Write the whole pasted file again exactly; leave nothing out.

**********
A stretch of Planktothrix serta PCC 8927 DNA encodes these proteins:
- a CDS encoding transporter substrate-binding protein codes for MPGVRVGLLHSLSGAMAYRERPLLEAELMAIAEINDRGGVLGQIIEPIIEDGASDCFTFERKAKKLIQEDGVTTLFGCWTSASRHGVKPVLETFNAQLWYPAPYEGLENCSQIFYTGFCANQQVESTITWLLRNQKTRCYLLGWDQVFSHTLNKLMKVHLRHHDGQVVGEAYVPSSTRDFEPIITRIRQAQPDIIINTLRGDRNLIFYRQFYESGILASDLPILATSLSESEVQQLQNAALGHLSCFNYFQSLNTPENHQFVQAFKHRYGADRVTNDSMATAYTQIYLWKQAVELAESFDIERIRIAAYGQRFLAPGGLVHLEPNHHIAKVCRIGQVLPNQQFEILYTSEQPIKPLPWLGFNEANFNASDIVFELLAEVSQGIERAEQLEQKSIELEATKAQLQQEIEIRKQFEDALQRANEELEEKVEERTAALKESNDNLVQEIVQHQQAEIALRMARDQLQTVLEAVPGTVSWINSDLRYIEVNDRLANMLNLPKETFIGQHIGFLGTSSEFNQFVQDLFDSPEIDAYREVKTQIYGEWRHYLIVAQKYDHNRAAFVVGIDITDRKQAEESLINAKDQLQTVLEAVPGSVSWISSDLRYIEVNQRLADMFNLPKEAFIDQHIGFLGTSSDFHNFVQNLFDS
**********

A stretch of Planktothrix serta PCC 8927 DNA encodes these proteins:
- a CDS encoding transporter substrate-binding protein codes for MPGVRVGLLHSLSGAMAYRERPLLEAELMAIAEINDRGGVLGQIIEPIIEDGASDCFTFERKAKKLIQEDGVTTLFGCWTSASRHGVKPVLETFNAQLWYPAPYEGLENCSQIFYTGFCANQQVESTITWLLRNQKTRCYLLGWDQVFSHTLNKLMKVHLRHHDGQVVGEAYVPSSTRDFEPIITRIRQAQPDIIINTLRGDRNLIFYRQFYESGILASDLPILATSLSESEVQQLQNAALGHLSCFNYFQSLNTPENHQFVQAFKHRYGADRVTNDSMATAYTQIYLWKQAVELAESFDIERIRIAAYGQRFLAPGGLVHLEPNHHIAKVCRIGQVLPNQQFEILYTSEQPIKPLPWLGFNEANFNASDIVFELLAEVSQGIERAEQLEQKSIELEATKAQLQQEIEIRKQFEDALQRANEELEEKVEERTAALKESNDNLVQEIVQHQQAEIALRMARDQLQTVLEAVPGTVSWINSDLRYIEVNDRLANMLNLPKETFIGQHIGFLGTSSEFNQFVQDLFDSPEIDAYREVKTQIYGEWRHYLIVAQKYDHNRAAFVVGIDITDRKQAEESLINAKDQLQTVLEAVPGSVSWISSDLRYIEVNQRLADMFNLPKEAFIDQHIGFLGTSSDFHNFVQNLFDS